“All sinners are equal before the gods.”
If that’s true, then Cersei Lannister can breathe a little easier, knowing that she’s as damned as anyone else around her. It doesn’t mean that eternal retribution will be any less painful, however. The Seven know that King’s Landing’s Queen Mother has much to suffer for, especially after the wheels she sets in motion in season 5, episode 4 of Game of Thrones, titled Sons of the Harpy.
Until now, Cersei’s vendetta against the new queen, Margaery Tyrell, has been a non-violent one. Sure, they’ve exchanged bitter looks and worse words, but their conflict has stopped short of blood-letting. Those days are officially over, as Cersei makes moves to dig her claws deeper into the crown. She forges an alliance with the High Sparrow — the pious old man who commands a fiercely faithful following, cousin Lancel included — by reinstating “the Faith Militant,” an order that’s been on ice for the past two centuries. In essence, the order, sanctioned by King Tommen, gives the High Sparrow and his people the right to bear arms and use violent force against sinners, especially the ones whose actions are directly in violation of the Faith’s mission.
The High Sparrow’s minions take their new charge very seriously, patrolling King’s Landing and bringing blunt instruments down upon the people in their path. Those people include just about anyone and everyone in Littlefinger’s brothel, especially the homosexual patrons. Indeed, the Faith Militant arrests Ser Loras Tyrell, the Knight of Flowers, and brother of Queen Margaery, for “breaking the laws of gods and men” — sleeping with men, in other words. The actions cause great misery for Margaery, who attempts to get her husband the king to free Loras from the Faith’s clutches. But no dice; the armed-and-ready Faith Militant stand in the way of Tommen when he attempts to see the High Sparrow, demonstrating just how dangerous they are now that they’ve been weaponized, even in the face of the king.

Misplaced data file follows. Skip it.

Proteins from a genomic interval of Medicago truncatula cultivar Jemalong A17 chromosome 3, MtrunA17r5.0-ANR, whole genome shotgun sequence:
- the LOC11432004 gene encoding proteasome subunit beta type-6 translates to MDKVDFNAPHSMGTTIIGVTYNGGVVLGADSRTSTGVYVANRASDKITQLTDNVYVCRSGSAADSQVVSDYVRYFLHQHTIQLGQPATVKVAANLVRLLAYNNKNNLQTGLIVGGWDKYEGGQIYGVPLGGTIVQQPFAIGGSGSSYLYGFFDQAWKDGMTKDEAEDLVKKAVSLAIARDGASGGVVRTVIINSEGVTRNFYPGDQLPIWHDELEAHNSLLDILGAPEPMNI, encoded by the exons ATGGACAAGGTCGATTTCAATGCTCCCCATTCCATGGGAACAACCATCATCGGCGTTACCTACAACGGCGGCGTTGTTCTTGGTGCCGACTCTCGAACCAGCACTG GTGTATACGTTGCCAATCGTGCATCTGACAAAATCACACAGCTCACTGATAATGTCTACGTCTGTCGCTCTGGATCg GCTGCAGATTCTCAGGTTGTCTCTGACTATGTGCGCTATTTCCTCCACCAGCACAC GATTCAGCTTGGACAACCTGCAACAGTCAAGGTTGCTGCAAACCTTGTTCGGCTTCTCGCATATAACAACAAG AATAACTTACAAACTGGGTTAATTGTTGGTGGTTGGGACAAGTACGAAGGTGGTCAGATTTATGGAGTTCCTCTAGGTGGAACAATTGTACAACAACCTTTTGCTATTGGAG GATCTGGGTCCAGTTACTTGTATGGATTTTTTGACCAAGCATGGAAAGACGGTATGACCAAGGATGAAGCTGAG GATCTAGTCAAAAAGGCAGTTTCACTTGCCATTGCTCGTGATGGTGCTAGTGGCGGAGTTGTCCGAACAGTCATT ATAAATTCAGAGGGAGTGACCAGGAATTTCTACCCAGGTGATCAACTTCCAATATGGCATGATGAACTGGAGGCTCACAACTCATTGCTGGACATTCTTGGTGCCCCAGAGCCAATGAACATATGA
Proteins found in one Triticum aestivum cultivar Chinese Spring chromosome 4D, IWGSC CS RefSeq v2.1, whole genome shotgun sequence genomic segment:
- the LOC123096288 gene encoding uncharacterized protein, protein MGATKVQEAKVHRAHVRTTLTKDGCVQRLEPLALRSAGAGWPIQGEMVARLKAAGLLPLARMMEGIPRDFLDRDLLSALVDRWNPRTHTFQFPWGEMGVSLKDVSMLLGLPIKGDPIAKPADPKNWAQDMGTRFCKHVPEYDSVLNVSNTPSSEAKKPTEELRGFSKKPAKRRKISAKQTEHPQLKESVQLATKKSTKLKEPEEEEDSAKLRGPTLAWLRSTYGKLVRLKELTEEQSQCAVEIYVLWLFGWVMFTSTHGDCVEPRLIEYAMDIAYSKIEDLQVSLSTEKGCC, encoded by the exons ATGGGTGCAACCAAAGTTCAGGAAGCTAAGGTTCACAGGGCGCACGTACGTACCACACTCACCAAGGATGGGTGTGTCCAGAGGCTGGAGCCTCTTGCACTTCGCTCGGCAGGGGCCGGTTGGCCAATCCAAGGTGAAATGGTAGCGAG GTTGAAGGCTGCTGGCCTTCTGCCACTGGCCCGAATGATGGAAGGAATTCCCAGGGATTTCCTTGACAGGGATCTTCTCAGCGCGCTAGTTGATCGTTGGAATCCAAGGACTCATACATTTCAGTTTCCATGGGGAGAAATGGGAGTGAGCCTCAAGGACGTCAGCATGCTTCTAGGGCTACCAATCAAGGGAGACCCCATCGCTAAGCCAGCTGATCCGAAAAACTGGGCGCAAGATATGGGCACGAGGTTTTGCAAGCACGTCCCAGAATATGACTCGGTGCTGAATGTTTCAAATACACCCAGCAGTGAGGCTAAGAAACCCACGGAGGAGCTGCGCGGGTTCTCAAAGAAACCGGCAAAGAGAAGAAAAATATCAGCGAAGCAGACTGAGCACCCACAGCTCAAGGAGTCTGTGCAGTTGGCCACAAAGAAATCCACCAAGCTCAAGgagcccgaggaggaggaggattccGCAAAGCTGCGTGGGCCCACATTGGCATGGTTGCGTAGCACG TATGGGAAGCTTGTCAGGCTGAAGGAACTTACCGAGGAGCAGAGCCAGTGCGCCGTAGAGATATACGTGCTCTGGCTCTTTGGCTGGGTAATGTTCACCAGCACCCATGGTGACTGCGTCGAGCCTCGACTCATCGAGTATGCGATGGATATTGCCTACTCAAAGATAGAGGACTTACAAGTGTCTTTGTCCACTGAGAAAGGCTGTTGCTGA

He somehow resists her bare naked attempt, but walks away from the encounter hearing familiar words: ‘You know nothing, Jon Snow.’
As the streets of King’s Landing run red with blood, so too does the sand of Dorne. Cersei’s brother and lover Jaime continues his quest to rescue his “niece” Myrcella from Dornish custody, traveling alongside sellsword Bronn. Their stealth mission blows wide open when they’re caught on a beach by Dornish soldiers, leading to a brutal battle that culminates in Jaime just barely killing one of the four soldiers; it’s his first kill since losing his right hand, but it might not be his last, now that the Lannister-hating, battle-hungry Dornish are aware of his presence — and no one hates the Lannisters and hungers for battle more than the Sand Snakes, the three bastard daughters of the late Oberyn Martell, seeking vengeance for their father with Oberyn’s surviving paramour Ellaria Sand as their team leader.
On the exact opposite side of Westeros, Jon Snow deals with some women problems of his own at the Wall. He continues to wrestle with his duties as Lord Commander of the Night’s Watch and his history with the Starks of Winterfell, especially when the red priestess Melisandre tries to seduce him into joining Stannis Baratheon’s cause. He somehow resists her bare naked attempt, but walks away from the encounter hearing familiar words: “You know nothing, Jon Snow.”